Leila Adu’s ambitious solo album “Dark Joan” opens with “Helfire” an a cappella song showcasing the multi-octave artist bellowing like an angry town crier warning listeners away from a life of apathy and greed. It is a very dramatic entre to the London born and New Zealand bred Adu’s powerful third album. Produced with analog warmth by Steve Albini, the legendarily principled producer of PJ Harvey, Nirvana and Helmet et. al, “Dark Joan” exists in some dark yet playful purgatory between jazz, rock, classical and pop. Armed simply throughout the rest of the album with a supple voice, sharpened lyrical sword and various pianos/organs, Adu’s “Helfire” serves as a fascinating harbinger of the many musical challenges to come.


“Ode to the Unknown Factory Worker” storms in with piercing organ stabs alluding to the rhythms of industrial machines cranking away. The sound of the organ dangerously distorting while Adu sings “Still got my teeth and my 9 pairs of shoes” adds just enough edge to let one know that despite the minimalist instrumentation this will not be a Yanni experience. The song is anti-materialist but Adu is no rosey idealist as she questions her connection to the common man by punctuating each passage with a sarcastic “Oh, am I torturing you?”

“Moment of Peace” is a quirky meditation on surrendering to technology. A gently unfolding chord progression allows Adu to reflect on the greener pastures of her birth while whispering “ego is causing me pain/allow me one moment to forget my name.” Before the silence can be claimed the piano explodes into a paranoid loop where she mutters in a detached monotone voice “Please press one” multiple times. “Moment of Peace” is somewhat cynical, yes, but really is there anyone out there who disagrees with Adu’s belief that automated answering machines suck?

“Dark Joan” appropriates the heroic persona of Joan of Arc as divine inspiration to fight for the rights of the innocent and abandoned among us. A frantically repetitive harpsichord figure opens the song navigated by Adu casually chanting “I’ll go by myself if I have to.” The social commentary becomes more pronounced as she pounds blocks of dissonant chords in counterpoint to the established pattern. This section of the song is accented by the provocative lyrics “I can fight with needle and a thread/Words and voices impaling your head/All the King’s horses and all the King’s men/without love in your heart/your finery won’t defend your soul.” Shortly after declaring that there is “no time to waste your potential at the mall” Adu chooses to multi-track her vocals until they are a wailing army of mythological Sirens luring the greedy haplessly to their death at sea. Yeah, I’m reaching for imagery but I dug the title track a lot, dadgummit.

“Wolfmen” is by far the most aggressively rhythmic song on the album. The way Adu attacks the keyboard would make Little Richard scream “Shut Up!” with a gleeful smile on his face. Indeed, “Wolfmen” fairly catches the spirit in its connection to the primordial origins of rock n roll. Yet the song is not a pop throwaway at all as evidenced by the lyrics “Houses burning/my feet are not/My skirts are burning/my feet are not/My world is churning/My butter is not.” The lyrics impart that the advances of Western Civilization have so unraveled the fabric of our lives with construction, technology and big media that we are due for a purging of sorts. The purging officially begins at the 1:54 mark when Adu opens the music up into an ambient piano wash. Her resplendent soprano delivery of the line “A love that never dies” during this passage of “Wolfmen” ties her to the wonderful vocal legacies of Josephine Baker, Arooh Lemeen, Rosemary Clooney, Ella Fitzgerald and Roy Orbison. Adu’s phrasing here is THE MOMENT that makes “Dark Joan” as a collection of songs magical for me.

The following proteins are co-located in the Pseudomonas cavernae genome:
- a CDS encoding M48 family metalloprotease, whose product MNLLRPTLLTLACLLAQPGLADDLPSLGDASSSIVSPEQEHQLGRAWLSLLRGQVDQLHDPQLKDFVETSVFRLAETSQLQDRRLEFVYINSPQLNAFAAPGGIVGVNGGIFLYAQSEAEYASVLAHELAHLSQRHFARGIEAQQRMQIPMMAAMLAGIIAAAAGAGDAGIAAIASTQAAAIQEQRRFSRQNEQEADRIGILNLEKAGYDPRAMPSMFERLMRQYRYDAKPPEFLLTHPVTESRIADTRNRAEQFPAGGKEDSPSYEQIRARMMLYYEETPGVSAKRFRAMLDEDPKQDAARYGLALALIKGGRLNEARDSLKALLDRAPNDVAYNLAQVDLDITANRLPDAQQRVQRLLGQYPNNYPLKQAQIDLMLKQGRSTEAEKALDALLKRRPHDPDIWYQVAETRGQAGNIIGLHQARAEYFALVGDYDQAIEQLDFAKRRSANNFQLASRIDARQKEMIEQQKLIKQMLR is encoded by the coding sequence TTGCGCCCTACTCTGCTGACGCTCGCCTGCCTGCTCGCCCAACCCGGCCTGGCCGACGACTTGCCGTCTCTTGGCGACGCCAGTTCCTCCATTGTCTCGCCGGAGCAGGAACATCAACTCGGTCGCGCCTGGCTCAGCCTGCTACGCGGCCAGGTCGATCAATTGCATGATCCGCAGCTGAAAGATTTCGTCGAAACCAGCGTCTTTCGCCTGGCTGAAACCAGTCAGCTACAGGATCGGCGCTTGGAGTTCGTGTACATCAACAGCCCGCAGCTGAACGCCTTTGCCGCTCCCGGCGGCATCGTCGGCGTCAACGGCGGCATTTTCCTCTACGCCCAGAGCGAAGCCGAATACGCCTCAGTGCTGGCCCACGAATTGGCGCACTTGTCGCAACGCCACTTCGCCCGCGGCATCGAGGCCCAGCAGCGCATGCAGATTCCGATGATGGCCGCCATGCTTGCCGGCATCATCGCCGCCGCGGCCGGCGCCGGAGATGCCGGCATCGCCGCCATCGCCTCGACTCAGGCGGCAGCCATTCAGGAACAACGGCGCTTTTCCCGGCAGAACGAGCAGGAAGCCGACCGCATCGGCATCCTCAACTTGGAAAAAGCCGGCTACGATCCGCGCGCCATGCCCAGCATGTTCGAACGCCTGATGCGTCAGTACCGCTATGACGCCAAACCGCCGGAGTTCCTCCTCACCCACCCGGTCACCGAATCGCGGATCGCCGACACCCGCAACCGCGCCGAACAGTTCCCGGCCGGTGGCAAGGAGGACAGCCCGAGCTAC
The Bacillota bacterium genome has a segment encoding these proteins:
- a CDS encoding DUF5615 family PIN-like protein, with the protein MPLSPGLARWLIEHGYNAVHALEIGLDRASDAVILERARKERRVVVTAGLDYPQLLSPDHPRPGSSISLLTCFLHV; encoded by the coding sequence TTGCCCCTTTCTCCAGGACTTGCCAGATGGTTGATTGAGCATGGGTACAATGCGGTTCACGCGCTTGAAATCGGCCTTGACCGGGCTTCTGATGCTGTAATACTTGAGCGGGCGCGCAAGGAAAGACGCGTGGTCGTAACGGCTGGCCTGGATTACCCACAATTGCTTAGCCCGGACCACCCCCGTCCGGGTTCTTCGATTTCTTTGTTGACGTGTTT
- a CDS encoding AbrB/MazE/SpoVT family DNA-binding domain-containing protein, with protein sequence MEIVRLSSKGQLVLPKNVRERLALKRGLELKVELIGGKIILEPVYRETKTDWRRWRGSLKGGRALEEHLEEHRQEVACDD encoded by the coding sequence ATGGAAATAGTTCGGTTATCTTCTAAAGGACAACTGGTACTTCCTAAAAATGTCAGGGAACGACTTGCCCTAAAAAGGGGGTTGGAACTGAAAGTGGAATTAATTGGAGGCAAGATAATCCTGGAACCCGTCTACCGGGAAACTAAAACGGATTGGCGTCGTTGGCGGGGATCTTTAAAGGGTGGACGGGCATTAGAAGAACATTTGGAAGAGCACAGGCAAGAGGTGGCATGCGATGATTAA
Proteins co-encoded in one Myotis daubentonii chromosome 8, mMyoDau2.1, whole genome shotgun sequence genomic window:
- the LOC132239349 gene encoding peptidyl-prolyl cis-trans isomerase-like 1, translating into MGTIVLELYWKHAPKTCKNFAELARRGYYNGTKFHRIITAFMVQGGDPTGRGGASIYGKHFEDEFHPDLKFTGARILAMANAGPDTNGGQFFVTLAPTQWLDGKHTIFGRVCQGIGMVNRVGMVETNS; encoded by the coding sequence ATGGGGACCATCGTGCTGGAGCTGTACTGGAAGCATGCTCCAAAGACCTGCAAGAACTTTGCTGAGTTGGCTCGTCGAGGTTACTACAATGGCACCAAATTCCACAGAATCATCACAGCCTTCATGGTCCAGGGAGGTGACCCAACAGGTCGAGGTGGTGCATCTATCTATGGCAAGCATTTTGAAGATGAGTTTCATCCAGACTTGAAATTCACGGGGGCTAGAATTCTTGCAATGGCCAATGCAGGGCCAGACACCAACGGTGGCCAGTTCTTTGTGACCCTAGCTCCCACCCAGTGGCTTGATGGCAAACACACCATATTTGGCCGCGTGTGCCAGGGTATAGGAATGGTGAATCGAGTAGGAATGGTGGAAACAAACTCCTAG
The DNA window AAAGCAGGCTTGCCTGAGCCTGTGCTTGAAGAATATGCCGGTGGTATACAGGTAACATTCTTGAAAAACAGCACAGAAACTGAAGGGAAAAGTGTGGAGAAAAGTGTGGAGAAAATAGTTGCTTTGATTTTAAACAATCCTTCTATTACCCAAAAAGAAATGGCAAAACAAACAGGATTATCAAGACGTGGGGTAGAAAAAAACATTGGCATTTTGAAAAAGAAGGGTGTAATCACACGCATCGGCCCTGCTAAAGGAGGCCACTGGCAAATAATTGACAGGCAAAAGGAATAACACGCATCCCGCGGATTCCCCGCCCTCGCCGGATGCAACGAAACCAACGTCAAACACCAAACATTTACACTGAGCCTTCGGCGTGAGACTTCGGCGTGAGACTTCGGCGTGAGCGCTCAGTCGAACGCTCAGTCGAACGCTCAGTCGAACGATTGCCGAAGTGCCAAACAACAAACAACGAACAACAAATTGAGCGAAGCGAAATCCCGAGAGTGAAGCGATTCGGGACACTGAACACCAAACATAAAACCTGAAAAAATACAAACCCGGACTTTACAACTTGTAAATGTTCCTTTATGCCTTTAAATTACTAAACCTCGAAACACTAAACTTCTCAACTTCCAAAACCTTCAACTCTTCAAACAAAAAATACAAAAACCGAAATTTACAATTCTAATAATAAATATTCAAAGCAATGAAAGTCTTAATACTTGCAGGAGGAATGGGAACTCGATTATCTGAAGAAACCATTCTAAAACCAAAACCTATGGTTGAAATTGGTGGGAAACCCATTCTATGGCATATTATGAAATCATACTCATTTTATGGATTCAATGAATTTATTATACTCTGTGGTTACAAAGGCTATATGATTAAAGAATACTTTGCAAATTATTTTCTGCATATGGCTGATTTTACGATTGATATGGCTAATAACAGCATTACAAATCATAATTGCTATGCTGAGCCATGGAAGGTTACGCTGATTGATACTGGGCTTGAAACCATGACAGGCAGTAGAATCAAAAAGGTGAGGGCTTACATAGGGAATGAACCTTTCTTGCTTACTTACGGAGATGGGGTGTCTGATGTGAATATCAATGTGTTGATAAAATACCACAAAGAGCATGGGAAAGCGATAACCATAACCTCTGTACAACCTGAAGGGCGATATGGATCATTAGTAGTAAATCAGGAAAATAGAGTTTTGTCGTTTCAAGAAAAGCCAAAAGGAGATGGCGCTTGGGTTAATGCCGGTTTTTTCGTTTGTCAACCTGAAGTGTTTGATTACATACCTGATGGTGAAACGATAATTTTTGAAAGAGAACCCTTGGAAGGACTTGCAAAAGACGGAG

“Stop Me Now” feels like a steady climb up the side of a mountain covered in sheets of glass. It doesn’t so much move forward as it slides through the changes until it climaxes with the solemn words “doesn’t seem fair to leave/when I can still remember.”

The sublime ballad “Naïve” closes the album elegantly by declaring that no matter our circumstances we are never truly alone or damned to our current status. The words delicately capture the tenuous dance between love and forgiveness by stating “We are naïve to believe/we can love only one./How can creation be captured/in only one hand?” “Naive” is a beautifully melodic and soulful showcase for Adu’s command of subtle operatic vocal techniques and emotive piano playing. It is also easily my favorite song on the album due to it’s enduring simplicity.

My musical tastes have always inclined towards compositions that start one way and evolve into an entirely different vibration by songs end. Leila Adu has filled “Dark Joan” with several dark gems that will reward the expectations of the patient listener. It tickles me to imagine Steve Albini’s reactions to her penchant for tossing aside formulaic pop music rules. No matter how far afield Adu goes, however, there is an internal logic and sense of humor in place that errs on the side of hummable melodies. Her work practically begs to be engaged in a live hall setting with Pilobolus movement artists, Takayuki Fujimoto theatrical lighting, Shirin Neshat video imagery and a banging libretto.

Helfire on Broadway or at The Met anyone?


“Del talento enorme di Leila Adu si sa già… Che sia Ode to the Unknown Factory Worker a evocare Nina Simone, piuttosto che la quiescenza jazz di A Moment of Peace e Naive ad ammaliare l’ascolto, poco conta.” — CDs of the Week, The Manifesto Newspaper

In Italiano

“Ha un viso dolce e l’ugola roca…ha già un curriculum di tutto rispetto: ha inciso tre dischi in studio e sta per uscire il quarto, prodotto da Steve Albini, lo stesso che ha lavorato per In utero dei Nirvana. Ha suonato ovunque: New York, Auckland, Roma, Londra…” L’Unione Sarda, Sardinia, Italy, 2009

“Attendiamo solo che esploda la sua notorietà. Perché le carte ci sono tutte e riguardano le capacità vocali e strumentali di questa artista.”— Il Popolo Del Blues CD Review